"I don't have any intention of selling at this point, but as any smart businessman [would do], if the right opportunity presents itself, you have to listen to it," said Barker, who credits a coin toss for his decision to leave Grumman Aerospace and open OAO.

In 1996, Barker spun out OAO's commercial business into a separate, publicly traded company, OAO Technology Solutions Inc. of Greenbelt, Md. Barker serves as vice chairman of the commercial business, which is expected to have about $102 million in 1998 revenue.

It is no surprise that OAO's profile has been raised with its contract wins, said John Allen, vice president of Quarterdeck Investment Partners of Los Angeles.

"At their size, they've got to be one of the more attractive properties out there," Allen said.

Barker said the calls about buying the federal business have been exploratory. "My standard answer has been, 'Well, make me an offer,' " he said. "Frankly, most of them are waiting for us to give them our financials so they can do due diligence, and we haven't done that because I haven't reached that point yet."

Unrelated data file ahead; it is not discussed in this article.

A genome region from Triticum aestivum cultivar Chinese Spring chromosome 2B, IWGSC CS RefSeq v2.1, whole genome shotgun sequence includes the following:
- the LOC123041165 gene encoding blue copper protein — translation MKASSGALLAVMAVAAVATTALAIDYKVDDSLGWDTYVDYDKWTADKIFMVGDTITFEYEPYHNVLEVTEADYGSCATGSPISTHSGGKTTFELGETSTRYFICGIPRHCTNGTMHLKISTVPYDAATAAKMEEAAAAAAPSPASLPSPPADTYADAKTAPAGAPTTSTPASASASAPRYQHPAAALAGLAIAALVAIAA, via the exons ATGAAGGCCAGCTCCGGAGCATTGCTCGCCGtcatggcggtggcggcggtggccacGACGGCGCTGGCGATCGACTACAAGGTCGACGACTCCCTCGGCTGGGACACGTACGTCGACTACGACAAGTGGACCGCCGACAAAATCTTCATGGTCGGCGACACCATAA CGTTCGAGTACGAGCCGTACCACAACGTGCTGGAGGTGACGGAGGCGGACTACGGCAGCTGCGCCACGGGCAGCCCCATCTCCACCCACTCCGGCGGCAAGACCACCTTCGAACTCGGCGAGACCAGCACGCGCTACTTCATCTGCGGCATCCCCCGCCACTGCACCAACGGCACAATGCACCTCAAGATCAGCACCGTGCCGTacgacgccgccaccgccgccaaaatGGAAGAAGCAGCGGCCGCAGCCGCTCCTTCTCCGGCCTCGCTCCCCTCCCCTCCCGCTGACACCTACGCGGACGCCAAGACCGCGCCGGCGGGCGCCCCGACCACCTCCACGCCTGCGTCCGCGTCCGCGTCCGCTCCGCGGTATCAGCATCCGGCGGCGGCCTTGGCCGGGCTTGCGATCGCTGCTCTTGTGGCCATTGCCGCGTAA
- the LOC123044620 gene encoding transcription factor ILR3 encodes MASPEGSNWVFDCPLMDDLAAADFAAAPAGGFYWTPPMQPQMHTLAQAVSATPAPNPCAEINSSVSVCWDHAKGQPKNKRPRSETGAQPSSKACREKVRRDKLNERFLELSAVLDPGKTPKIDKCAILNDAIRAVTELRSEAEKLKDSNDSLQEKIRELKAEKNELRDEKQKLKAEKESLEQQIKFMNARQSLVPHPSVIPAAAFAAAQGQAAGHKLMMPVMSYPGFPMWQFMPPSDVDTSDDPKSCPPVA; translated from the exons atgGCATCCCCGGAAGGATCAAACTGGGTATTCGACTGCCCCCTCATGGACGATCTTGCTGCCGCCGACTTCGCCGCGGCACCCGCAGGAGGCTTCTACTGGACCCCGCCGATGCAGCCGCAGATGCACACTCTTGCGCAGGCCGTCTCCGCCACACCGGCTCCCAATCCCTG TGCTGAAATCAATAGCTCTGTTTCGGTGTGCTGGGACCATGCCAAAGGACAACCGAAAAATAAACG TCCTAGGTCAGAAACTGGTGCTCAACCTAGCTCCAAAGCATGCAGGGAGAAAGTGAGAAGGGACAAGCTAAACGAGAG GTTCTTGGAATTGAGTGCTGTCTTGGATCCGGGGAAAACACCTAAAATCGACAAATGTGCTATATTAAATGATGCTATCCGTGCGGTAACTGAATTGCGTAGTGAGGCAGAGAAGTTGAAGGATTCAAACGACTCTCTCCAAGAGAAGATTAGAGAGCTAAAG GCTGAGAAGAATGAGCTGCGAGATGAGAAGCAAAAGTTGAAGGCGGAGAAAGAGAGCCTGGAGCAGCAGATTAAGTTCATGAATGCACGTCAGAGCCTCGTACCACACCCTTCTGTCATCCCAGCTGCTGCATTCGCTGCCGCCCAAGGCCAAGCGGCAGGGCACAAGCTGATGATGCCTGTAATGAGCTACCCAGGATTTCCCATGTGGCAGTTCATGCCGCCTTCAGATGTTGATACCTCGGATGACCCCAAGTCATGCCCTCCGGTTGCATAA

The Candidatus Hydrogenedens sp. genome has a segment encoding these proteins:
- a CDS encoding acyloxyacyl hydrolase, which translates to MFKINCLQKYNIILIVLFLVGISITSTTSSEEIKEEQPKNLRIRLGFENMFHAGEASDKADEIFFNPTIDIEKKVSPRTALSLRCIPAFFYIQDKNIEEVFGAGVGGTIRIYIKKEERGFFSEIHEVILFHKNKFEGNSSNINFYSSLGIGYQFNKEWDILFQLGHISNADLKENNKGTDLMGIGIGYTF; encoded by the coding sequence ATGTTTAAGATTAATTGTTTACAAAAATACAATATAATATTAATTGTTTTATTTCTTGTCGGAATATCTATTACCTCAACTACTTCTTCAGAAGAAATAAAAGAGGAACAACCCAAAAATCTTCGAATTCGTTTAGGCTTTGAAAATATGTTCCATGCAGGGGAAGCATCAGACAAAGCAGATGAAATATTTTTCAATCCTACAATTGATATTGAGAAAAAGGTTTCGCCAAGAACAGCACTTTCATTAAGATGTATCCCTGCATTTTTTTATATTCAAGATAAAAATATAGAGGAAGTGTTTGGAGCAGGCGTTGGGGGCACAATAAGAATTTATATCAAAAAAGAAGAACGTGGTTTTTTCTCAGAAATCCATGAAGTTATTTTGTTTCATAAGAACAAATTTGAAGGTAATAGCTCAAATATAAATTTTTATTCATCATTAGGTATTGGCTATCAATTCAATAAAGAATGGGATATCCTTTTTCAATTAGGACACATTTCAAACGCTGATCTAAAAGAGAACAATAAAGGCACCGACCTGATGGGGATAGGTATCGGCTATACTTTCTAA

William Loomis, an analyst with Legg Mason Inc. of Baltimore, said the NASA wins have made OAO a major player in what is seen as one of the hottest government markets: outsourcing.

Nabbing two of the first large, federal desktop outsourcing contracts gives OAO good prospects in the long term, because the government is relying more on past performance, Loomis said.

"If you don't win some of the early ones, you'll be at a disadvantage," he said.

Indeed, OAO's early success with the Jet Propulsion Lab contract helped it win the outsourcing contract with NASA's four space flight centers - Kennedy, Johnson, Stennis and Marshall, said Jeanne O'Bryan, NASA project manager.

OAO had the lowest price and the best technical and business solution, she said. But experience also played a role.

"JPL shows they do have experience providing similar services in a similar environment," she said. "It shows they understand the mission of the government."

To win the NASA task order, OAO beat out the other ODIN winners, including much larger players such as Boeing Co., Computer Sciences Corp., DynCorp, Federal Data Corp. and Wang Global.